//4 ways to add physical goods to your store
4 ways to add physical goods to your store

4 ways to add physical goods to your store

If you don’t already sell physical products, adding them to your existing online store can present a fantastic opportunity to grow your revenue — and your relationship with your customers.

With limited time, resources, and budget, however, adding physical goods might sound like a good idea, but seem difficult to actually accomplish. Not everyone can store physical stock, rent a warehouse, or juggle the logistics of shipping.

So what’s a store owner to do? Start at square one: add simple physical products that compliment your existing business and don’t require you to drastically alter your store to sell.

Whether that’s through small treats for customers or dropshipping goods, there are a few ways to go about this without breaking the bank. Let’s take a look at some of them.

Start with stickers for casual fans

One of the most common ways that businesses dip a toe into the water with physical goods is with tiny gifts or pieces of swag for existing fans. If you have customers that love you, they may be keen to share that love with others — and it’s up to you to make doing that as easy as possible.

One inexpensive yet effective physical good to try: stickers. Stickers don’t take up much room, can be shipped in an envelope (i.e. for cheap), and can be affixed to a multitude of surfaces that potential customers might see, from laptops to cars to lamp posts and more.

Stickers
Stickers are a fun way to represent your brand. They’re also inexpensive, and can be placed nearly anywhere. Spread the love. (Image credit: Sticker Mule)

If you can find a company to print a batch of stickers for you (we recommend Sticker Mule), you can make use of them in several ways:

  • Ship them out to customers who have purchased a digital product
  • Put them out as a free treat to visitors to your physical location (if you have one)
  • Offer them as a treat to those who have given you feedback or helped you in some way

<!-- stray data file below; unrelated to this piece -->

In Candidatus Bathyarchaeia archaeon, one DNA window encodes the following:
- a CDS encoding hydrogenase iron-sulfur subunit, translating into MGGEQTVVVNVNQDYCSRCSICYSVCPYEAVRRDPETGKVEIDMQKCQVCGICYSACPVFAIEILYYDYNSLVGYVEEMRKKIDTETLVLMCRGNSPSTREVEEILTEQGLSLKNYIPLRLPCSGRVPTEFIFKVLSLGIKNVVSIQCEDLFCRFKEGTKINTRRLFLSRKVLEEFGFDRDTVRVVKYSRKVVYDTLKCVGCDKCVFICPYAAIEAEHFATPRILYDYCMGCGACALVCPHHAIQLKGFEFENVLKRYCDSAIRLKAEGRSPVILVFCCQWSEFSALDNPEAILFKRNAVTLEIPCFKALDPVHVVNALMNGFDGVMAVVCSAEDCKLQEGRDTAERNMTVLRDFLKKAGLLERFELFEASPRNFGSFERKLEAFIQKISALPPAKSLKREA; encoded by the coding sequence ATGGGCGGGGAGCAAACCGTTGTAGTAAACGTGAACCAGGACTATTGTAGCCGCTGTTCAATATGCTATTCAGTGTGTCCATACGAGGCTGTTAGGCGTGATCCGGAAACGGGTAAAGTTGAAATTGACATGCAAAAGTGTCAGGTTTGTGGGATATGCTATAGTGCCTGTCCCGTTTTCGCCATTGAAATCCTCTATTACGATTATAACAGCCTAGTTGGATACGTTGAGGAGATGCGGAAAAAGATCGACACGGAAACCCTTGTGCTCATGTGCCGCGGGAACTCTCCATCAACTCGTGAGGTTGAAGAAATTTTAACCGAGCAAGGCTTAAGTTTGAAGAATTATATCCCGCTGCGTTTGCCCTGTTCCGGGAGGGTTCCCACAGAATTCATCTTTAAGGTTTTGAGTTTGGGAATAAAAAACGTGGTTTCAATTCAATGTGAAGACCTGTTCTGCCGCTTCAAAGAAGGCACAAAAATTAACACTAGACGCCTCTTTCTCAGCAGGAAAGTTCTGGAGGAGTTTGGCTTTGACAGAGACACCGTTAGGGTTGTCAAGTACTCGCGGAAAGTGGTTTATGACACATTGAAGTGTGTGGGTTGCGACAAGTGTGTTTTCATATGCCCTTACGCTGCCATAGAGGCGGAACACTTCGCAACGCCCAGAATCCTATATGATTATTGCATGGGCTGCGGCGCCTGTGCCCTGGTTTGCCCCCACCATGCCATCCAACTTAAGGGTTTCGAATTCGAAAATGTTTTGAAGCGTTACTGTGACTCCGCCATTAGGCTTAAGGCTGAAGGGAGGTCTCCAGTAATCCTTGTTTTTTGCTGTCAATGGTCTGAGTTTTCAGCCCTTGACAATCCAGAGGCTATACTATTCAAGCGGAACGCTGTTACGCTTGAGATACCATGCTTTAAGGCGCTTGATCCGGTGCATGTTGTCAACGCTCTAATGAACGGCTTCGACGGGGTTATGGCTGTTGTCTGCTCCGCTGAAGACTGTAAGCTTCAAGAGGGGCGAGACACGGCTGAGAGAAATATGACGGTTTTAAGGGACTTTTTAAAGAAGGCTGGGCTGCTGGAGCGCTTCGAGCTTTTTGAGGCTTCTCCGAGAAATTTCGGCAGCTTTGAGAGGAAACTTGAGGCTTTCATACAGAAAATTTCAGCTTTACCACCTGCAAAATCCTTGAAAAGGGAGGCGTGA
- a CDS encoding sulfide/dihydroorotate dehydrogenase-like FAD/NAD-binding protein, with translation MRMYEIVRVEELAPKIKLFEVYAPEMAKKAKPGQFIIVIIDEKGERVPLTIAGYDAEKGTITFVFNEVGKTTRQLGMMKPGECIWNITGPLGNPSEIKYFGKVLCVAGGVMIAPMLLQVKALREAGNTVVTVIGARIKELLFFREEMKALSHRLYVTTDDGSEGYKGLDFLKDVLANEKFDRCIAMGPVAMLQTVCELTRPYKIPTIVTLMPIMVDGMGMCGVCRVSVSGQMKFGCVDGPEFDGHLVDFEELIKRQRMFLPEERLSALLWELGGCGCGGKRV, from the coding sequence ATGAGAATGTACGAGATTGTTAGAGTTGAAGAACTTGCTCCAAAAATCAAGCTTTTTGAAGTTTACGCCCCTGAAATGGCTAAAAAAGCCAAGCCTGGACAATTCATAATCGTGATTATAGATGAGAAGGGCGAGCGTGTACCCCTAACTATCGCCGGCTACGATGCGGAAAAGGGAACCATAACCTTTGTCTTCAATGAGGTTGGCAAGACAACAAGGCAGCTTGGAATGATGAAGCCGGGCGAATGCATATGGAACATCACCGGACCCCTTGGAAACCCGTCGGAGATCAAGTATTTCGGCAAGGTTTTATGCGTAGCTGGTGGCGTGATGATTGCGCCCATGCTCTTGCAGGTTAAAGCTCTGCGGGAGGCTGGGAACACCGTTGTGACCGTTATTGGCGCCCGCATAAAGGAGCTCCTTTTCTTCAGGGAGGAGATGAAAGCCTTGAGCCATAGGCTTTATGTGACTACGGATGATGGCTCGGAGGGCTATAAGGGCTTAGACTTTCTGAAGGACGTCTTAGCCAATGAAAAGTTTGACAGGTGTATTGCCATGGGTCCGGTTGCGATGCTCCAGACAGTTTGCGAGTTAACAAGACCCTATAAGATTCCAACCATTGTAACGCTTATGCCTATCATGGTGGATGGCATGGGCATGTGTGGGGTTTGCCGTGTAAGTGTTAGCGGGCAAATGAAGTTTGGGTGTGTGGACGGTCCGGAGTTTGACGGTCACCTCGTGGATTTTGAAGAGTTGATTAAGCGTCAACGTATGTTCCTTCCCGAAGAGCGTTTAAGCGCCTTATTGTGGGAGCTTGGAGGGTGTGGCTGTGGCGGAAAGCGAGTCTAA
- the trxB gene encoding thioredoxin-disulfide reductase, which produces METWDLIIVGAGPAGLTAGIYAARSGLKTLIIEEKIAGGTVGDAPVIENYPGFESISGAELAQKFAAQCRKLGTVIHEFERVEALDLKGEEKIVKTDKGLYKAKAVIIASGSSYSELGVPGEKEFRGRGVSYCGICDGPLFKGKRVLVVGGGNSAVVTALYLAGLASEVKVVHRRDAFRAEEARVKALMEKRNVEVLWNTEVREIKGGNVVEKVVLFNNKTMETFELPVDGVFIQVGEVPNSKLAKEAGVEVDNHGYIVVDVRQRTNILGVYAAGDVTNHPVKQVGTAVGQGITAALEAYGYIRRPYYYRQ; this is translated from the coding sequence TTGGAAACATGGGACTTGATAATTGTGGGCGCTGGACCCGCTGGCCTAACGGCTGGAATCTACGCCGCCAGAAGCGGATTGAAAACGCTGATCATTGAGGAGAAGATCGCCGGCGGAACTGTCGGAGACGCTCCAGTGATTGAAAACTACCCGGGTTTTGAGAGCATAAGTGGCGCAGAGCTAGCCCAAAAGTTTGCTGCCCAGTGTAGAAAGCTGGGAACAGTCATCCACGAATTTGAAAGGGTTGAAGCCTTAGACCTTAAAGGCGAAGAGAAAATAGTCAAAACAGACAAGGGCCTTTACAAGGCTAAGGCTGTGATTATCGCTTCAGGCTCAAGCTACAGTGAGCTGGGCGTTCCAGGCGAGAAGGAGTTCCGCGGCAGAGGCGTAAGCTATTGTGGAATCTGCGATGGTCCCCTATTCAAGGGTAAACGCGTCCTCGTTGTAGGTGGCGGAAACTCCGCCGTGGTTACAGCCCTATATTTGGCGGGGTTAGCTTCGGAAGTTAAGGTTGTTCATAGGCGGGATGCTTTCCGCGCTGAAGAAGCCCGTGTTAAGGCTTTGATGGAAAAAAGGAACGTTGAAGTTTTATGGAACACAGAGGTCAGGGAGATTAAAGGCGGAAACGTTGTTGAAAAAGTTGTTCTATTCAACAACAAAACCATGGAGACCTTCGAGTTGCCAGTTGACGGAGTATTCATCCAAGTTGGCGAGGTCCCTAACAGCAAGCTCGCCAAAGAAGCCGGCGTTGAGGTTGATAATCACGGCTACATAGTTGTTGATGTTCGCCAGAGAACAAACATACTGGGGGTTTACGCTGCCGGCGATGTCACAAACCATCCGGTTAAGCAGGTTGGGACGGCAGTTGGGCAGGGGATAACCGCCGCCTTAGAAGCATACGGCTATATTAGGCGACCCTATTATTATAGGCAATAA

• If they’re very large or you have a big pack of them, sell them! (Just don’t make the price too high)

Here’s what Amber at Lost Forty Brewing says about their use of stickers:

From the large format stickers we sell in our taproom to the smaller die-cut stickers we give away, stickers are an integral part of the on- and off-site brand experience at Lost Forty. Because we encourage our fans to “get lost,” it was important to us that piece of our identity could be taken with our Lost Forty drinkers on their adventures.

Stickers give customers, supporters, and fans a piece of your identity to take away with them, just as Amber says. If your brand is already established and you have fans who are eager to spread that love, stickers can be a great first step.

Consider t-shirts and printed goods for growing brands

Beyond stickers, there are several ways to add physical goods to a non-physical store — and several types of physical goods you can add. Another item in the same vein as stickers, though, is t-shirts.

Customers flock to t-shirts because they’re an easy way to show their love. They’re also inherently more visible than stickers: put on a shirt, and everyone you meet can see it and ask you about it.

Shirts with your logo, slogan, or something else pertaining to your brand can be sold online with ease. Though it might sound like a lot of work, services like Printful have made it easy to add custom shirts — and other printed apparel like hoodies or hats — to any store.

When a customer places an order for a shirt, the order is transmitted to Printful to be printed on demand, packaged, and shipped directly to them. Printful prints on demand, so no one has to worry about keeping goods in stock (especially those in multiple sizes or colors).

A quick primer on how it works with WooCommerce:

Want to give Printful a try? Have a look at our extension, which flawlessly integrates your store and Printful so you can fulfill orders without stocking products or dealing with shipping.